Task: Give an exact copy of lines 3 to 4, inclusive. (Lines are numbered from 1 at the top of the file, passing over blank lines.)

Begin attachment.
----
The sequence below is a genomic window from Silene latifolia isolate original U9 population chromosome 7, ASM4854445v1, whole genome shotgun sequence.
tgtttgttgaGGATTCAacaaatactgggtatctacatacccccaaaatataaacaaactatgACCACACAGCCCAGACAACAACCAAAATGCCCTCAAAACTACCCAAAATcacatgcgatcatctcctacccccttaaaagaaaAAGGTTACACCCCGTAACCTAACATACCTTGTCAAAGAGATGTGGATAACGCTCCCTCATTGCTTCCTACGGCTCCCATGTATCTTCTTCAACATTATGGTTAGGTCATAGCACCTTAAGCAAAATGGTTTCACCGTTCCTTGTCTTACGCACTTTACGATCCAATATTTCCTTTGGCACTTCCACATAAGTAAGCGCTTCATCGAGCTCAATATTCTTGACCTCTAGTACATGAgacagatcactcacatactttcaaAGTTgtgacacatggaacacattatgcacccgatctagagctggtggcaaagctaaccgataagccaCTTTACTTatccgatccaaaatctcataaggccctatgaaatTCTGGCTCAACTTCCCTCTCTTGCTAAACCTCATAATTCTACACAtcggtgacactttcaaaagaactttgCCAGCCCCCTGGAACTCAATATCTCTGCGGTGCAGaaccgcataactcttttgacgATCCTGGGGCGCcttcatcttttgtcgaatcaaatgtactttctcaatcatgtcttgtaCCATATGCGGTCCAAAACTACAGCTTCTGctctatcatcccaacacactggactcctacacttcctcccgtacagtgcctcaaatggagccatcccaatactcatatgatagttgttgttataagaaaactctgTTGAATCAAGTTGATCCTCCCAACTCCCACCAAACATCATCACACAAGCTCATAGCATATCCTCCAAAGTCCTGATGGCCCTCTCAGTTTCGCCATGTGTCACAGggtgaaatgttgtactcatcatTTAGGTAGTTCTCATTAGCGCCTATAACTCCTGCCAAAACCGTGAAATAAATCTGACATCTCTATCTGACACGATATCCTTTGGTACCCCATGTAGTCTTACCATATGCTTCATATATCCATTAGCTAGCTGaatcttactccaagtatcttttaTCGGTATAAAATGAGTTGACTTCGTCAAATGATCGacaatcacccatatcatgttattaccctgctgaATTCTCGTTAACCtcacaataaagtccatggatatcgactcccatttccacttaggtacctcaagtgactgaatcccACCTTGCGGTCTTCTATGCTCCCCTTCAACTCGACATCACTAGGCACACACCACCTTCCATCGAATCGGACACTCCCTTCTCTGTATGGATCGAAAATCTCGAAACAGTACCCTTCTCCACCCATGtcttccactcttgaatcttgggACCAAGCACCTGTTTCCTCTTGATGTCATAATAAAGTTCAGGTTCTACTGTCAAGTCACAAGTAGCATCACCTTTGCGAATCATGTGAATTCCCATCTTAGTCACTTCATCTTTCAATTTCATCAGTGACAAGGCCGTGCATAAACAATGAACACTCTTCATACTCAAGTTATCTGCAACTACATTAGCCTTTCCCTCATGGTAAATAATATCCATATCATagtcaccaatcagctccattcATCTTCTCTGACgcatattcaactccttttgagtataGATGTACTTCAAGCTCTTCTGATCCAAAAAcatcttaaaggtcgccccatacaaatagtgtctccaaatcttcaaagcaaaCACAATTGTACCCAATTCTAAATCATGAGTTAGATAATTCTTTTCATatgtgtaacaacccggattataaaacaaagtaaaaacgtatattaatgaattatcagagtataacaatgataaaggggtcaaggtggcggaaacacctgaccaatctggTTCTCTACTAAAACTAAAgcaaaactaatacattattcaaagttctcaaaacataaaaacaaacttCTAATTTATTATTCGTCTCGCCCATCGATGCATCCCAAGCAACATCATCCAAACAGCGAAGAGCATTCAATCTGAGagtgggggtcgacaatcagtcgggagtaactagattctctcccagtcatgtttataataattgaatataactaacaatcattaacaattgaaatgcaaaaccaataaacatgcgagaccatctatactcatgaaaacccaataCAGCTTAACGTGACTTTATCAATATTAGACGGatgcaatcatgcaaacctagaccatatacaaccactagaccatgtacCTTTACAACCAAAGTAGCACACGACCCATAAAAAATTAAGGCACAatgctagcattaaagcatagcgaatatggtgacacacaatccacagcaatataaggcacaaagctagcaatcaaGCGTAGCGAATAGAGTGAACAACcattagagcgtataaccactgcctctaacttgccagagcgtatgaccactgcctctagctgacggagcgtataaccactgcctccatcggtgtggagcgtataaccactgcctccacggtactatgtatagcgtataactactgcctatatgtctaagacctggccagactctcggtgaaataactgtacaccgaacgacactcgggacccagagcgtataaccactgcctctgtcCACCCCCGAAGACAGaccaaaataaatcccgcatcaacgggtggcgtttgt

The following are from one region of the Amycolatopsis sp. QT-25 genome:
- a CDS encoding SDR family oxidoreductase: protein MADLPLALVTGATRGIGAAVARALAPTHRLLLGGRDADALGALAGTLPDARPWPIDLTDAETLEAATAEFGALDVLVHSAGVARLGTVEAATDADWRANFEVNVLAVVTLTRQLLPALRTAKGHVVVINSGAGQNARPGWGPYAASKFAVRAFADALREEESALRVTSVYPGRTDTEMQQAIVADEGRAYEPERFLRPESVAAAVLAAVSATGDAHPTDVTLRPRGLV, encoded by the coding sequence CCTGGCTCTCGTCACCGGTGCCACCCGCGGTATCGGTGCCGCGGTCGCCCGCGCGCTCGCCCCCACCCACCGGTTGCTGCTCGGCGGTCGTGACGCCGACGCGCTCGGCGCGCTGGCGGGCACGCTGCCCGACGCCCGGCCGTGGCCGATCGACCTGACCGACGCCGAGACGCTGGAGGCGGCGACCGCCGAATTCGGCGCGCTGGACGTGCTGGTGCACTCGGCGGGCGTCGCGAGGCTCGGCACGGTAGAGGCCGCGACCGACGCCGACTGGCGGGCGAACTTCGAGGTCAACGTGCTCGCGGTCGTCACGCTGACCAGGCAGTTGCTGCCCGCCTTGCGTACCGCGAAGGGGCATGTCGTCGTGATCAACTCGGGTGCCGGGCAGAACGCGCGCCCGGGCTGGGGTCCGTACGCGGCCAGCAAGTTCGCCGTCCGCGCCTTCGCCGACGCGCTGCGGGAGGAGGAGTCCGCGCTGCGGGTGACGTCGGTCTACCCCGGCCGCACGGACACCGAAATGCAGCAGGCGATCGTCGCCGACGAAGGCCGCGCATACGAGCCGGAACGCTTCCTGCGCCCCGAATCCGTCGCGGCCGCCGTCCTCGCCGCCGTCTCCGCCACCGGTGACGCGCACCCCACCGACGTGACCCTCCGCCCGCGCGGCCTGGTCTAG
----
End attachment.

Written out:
The following are from one region of the Amycolatopsis sp. QT-25 genome:
- a CDS encoding SDR family oxidoreductase: protein MADLPLALVTGATRGIGAAVARALAPTHRLLLGGRDADALGALAGTLPDARPWPIDLTDAETLEAATAEFGALDVLVHSAGVARLGTVEAATDADWRANFEVNVLAVVTLTRQLLPALRTAKGHVVVINSGAGQNARPGWGPYAASKFAVRAFADALREEESALRVTSVYPGRTDTEMQQAIVADEGRAYEPERFLRPESVAAAVLAAVSATGDAHPTDVTLRPRGLV, encoded by the coding sequence CCTGGCTCTCGTCACCGGTGCCACCCGCGGTATCGGTGCCGCGGTCGCCCGCGCGCTCGCCCCCACCCACCGGTTGCTGCTCGGCGGTCGTGACGCCGACGCGCTCGGCGCGCTGGCGGGCACGCTGCCCGACGCCCGGCCGTGGCCGATCGACCTGACCGACGCCGAGACGCTGGAGGCGGCGACCGCCGAATTCGGCGCGCTGGACGTGCTGGTGCACTCGGCGGGCGTCGCGAGGCTCGGCACGGTAGAGGCCGCGACCGACGCCGACTGGCGGGCGAACTTCGAGGTCAACGTGCTCGCGGTCGTCACGCTGACCAGGCAGTTGCTGCCCGCCTTGCGTACCGCGAAGGGGCATGTCGTCGTGATCAACTCGGGTGCCGGGCAGAACGCGCGCCCGGGCTGGGGTCCGTACGCGGCCAGCAAGTTCGCCGTCCGCGCCTTCGCCGACGCGCTGCGGGAGGAGGAGTCCGCGCTGCGGGTGACGTCGGTCTACCCCGGCCGCACGGACACCGAAATGCAGCAGGCGATCGTCGCCGACGAAGGCCGCGCATACGAGCCGGAACGCTTCCTGCGCCCCGAATCCGTCGCGGCCGCCGTCCTCGCCGCCGTCTCCGCCACCGGTGACGCGCACCCCACCGACGTGACCCTCCGCCCGCGCGGCCTGGTCTAG